Scientists have found the fossilised remains of the earliest known flower.
The plant was discovered in a slab of stone in northeast China and is thought to have lived at least 125 million years ago.
Researchers at the University of Florida in the US say the species could be the predecessor of all flowering plants. It probably grew in shallow lakes shared by dinosaurs and other prehistoric creatures.
The plant, called Archaefructus sinensis or “ancient fruit from China”, is a species never before seen says David Dilcher of the Florida Museum of Natural History. “It is like the mother of all flowering plants,” he said.
Modern plant relative
Professor Dilcher is the co-author of a study published in the journal Science. He worked with Ge Sun, a geologist at Jilin University in Changchun, China, and other researchers.
Botanists had long considered a woody plant from New Caledonia as the most ancient of flowering plants. But Professor Dilcher believes the new discovery is even older. “It changes our whole impression of what is the oldest of all flowering plants,” he said.
The flower’s closest modern relative was probably the water lily, said Professor Dilcher, because it apparently lived in clear, shallow waters, with its flowers and seeds extending above the surface.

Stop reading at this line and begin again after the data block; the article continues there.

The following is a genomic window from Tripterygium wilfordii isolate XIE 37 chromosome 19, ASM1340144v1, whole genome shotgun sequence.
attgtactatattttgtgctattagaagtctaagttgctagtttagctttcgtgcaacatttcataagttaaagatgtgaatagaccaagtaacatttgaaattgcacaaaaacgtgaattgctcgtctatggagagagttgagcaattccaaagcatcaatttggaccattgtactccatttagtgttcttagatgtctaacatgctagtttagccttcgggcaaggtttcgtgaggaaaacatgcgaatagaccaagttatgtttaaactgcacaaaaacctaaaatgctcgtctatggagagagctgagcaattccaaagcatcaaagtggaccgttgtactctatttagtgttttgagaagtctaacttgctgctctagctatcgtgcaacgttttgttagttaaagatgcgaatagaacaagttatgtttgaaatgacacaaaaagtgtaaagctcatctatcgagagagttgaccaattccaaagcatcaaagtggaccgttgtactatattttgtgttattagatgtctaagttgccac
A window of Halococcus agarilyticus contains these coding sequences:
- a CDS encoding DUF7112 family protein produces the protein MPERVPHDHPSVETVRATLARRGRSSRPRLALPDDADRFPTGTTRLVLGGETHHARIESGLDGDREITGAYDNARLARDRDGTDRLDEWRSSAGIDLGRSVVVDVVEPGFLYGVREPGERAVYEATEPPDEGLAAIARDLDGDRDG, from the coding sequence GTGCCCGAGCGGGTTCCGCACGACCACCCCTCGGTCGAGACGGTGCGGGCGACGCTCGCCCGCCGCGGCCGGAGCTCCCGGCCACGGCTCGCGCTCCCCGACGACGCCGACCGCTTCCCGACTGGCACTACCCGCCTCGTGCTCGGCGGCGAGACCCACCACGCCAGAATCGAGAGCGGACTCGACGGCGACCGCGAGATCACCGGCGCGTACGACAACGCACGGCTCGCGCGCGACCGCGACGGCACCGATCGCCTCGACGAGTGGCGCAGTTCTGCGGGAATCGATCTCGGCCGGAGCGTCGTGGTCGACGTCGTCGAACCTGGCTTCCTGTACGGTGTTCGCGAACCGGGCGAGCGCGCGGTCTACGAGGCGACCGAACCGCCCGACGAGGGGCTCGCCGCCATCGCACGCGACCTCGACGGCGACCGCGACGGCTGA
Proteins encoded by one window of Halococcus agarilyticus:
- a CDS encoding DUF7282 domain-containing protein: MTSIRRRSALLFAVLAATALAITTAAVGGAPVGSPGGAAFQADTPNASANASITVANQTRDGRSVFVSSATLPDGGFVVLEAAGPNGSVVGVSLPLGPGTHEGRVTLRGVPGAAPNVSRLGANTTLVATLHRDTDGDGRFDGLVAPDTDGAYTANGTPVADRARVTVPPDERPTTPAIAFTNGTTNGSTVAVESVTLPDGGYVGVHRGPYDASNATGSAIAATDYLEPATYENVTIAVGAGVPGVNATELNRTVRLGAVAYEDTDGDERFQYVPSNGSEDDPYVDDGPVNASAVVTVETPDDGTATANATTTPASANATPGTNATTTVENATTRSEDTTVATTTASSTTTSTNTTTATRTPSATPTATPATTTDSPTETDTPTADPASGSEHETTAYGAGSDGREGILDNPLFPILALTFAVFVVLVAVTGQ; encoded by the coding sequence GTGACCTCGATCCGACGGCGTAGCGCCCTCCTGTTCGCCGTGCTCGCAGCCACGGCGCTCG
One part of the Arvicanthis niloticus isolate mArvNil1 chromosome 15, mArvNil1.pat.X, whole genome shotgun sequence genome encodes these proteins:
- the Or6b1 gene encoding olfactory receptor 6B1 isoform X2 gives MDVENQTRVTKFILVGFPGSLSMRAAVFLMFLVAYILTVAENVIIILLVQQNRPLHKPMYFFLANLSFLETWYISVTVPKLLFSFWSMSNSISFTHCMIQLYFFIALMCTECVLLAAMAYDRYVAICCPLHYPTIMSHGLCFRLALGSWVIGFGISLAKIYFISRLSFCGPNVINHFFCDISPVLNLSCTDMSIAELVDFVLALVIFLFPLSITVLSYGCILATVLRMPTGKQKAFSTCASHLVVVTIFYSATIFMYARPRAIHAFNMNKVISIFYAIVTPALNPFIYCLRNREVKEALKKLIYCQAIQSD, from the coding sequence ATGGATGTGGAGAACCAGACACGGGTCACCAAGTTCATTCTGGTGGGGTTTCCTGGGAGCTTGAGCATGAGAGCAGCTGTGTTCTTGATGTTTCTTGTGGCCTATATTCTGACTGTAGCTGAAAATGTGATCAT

The discovery suggests that flowering plants started out as herbs that were able to reproduce quickly. The plant’s flowering part had no real petals, but acted only as a reproductive unit – essential for its survival.
“The reason we can say it is a flowering plant is that the seed is enclosed inside of carpels [female part] of the fruit,” said Professor Dilcher.
Other experts in Science said more research was needed before the new flower was generally accepted as the most ancient of flowering plants.
But Peter Raven, of the Missouri Botanical Garden in St Louis, said it “may be the most significant flowering plant ever found”.
Therapist Jean Gibson said: “As an aromatherapist I’d be interested to know what essential oils this ancient plant may have produced.”
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